False myths of childhood otitis

False myths of childhood otitis

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Otitis is one of the most frequent infections in pediatric age. Although there are several types (acute / chronic, effusion / no effusion, external / medium, suppurative / non suppurative), we frequently observe that parents have various misconceptions about their management. We comment on five false myths related to otitis.

1- My son has a suppurative otitis, so for a week he has to wear the ear covered by cotton. Fake. It is true that, when we bathe a child with otitis, we must protect their hearing to prevent the entry of water. But in the rest of the cases, it is advisable not to cover the opening of the external auditory canal, to favor the exit of all the germs that are causing the otitis. And we must periodically clean the outside of the ear with the tip of a slightly moistened towel. Let's avoid cotton buds.

2- All otitis are treated with antibiotics. This is false. Above two years of age, as long as there is no fever, malaise, or suppuration, otitis is treated with painkillers, not antibiotics.

3- My son has woken up crying at night saying that his ear hurts. I have to take him to the ER without giving him a pain reliever so as not to mask the diagnosis. Fake. Whenever something hurts your child, it is best to give him a pain reliever. Many times with this simple fact, your situation improves. Remember that if you have a headache, for example, you take a pill to make it go away without going to the doctor.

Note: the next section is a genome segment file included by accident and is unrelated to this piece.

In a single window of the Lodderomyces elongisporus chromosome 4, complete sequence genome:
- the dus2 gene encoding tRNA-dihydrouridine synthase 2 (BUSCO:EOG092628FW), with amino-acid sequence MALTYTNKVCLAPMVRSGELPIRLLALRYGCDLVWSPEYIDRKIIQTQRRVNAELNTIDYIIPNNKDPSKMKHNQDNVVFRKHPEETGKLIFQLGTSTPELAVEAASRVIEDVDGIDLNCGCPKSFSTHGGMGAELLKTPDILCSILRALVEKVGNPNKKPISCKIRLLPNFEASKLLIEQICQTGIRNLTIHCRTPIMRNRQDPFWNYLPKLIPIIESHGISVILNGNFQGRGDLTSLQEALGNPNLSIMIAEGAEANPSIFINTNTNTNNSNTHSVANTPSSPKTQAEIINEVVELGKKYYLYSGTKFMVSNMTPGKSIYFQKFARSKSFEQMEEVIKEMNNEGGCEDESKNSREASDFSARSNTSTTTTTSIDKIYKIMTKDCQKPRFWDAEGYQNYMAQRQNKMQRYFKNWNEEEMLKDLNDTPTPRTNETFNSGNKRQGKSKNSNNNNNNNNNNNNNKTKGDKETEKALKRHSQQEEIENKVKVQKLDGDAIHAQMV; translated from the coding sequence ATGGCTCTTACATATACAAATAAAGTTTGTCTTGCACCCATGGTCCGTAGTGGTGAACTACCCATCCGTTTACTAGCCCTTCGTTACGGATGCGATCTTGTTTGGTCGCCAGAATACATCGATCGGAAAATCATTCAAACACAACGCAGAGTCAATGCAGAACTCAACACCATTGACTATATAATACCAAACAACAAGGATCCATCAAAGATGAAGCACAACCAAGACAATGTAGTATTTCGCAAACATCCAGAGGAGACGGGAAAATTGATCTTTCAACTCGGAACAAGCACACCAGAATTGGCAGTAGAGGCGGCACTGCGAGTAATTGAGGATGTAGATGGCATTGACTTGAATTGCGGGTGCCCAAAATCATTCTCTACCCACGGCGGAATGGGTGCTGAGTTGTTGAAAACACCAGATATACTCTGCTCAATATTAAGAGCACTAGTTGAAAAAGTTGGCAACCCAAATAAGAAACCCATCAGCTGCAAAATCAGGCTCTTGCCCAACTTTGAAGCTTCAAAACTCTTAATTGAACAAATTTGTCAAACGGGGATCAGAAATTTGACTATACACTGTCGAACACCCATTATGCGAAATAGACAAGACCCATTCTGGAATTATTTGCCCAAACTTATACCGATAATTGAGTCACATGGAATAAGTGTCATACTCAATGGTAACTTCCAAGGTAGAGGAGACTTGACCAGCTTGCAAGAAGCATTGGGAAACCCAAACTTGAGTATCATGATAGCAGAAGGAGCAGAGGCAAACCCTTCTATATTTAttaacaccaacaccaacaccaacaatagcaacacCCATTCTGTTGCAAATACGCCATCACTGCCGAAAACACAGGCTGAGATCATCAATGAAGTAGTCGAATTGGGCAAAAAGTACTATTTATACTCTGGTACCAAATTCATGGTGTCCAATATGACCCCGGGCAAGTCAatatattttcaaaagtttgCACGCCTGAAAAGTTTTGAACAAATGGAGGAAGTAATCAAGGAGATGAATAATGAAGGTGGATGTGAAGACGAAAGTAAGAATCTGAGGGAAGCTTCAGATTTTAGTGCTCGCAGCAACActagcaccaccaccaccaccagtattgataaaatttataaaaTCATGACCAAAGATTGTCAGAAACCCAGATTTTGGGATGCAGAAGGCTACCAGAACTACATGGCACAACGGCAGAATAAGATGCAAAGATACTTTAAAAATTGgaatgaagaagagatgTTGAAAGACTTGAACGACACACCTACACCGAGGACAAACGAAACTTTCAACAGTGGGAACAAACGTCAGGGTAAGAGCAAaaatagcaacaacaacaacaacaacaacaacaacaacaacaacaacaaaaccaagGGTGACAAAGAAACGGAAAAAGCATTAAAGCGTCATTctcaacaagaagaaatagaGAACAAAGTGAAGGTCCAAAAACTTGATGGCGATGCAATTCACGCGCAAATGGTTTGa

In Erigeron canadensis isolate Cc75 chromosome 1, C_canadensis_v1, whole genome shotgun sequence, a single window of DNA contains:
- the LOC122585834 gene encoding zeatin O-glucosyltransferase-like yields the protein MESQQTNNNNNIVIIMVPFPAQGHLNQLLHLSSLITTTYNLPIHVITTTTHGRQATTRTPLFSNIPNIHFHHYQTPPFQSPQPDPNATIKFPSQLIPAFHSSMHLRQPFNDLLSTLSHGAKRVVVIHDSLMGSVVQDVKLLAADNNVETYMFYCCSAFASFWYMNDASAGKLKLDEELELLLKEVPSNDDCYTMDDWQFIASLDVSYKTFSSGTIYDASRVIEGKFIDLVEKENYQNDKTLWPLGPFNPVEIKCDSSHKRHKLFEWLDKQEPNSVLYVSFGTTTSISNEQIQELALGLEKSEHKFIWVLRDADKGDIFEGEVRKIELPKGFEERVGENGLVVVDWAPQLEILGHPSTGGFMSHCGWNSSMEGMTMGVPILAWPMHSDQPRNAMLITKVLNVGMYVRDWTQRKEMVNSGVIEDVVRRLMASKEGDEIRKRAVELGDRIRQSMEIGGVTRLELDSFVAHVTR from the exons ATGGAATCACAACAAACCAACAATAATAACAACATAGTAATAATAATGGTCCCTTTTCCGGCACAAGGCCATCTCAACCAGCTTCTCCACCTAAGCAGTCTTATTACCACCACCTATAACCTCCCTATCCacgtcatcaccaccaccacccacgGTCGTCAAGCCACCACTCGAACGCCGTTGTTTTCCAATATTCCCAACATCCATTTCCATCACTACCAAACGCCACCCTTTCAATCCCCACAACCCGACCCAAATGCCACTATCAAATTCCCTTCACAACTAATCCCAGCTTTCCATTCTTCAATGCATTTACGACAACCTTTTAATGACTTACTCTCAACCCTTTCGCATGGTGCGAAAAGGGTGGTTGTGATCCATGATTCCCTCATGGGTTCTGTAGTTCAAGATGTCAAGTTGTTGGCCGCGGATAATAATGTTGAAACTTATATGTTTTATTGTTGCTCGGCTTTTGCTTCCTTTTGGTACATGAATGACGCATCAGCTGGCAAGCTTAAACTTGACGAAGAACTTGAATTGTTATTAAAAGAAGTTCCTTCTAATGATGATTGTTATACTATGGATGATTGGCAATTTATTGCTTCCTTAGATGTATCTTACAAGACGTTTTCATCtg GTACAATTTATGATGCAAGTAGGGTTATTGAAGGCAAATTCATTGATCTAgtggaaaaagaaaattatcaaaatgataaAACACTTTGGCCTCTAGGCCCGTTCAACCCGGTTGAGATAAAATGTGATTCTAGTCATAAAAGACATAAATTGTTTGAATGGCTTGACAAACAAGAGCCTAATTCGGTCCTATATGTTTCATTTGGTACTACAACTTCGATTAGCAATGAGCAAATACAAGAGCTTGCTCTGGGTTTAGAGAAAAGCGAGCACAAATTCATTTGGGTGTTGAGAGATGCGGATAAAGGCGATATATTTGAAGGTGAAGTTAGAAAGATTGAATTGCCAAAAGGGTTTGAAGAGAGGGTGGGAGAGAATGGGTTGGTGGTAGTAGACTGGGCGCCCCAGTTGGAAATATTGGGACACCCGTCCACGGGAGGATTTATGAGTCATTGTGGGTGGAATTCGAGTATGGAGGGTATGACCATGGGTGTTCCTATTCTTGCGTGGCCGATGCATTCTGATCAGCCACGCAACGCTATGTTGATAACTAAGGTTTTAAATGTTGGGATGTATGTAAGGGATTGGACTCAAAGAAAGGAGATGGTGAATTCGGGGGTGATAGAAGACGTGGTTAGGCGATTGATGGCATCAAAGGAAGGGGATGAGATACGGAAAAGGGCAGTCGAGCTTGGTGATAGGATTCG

4- The pediatrician saw my son yesterday and diagnosed him with a cold; Today he started with an earache, I took him to the hospital and they diagnosed him with otitis. Concussion: yesterday I already had otitis and my pediatrician couldn't see it. Fake. Otitis is an evolutionary process that appears in relation to respiratory tract infections. Colds are not usually complicated; other times, yes. One of the possible complications is otitis, but they do not always occur, far from it. That is: do not blame your pediatrician for not being able to see otitis before it appears.

5- Since my son is prone to otitis, I always wear him with earmuffs. Fake. Earmuffs protect from the cold, but they do not prevent the appearance of otitis. It is true, yes, that local heat relieves earaches. That is: in a child who suffers from otitis, we recommend that dry local heat be applied (heating a cloth, placing earmuffs, etc.). But the latter do not fulfill a preventive task.

You can read more articles similar to False myths of childhood otitis, in the On-Site Ear Care category.

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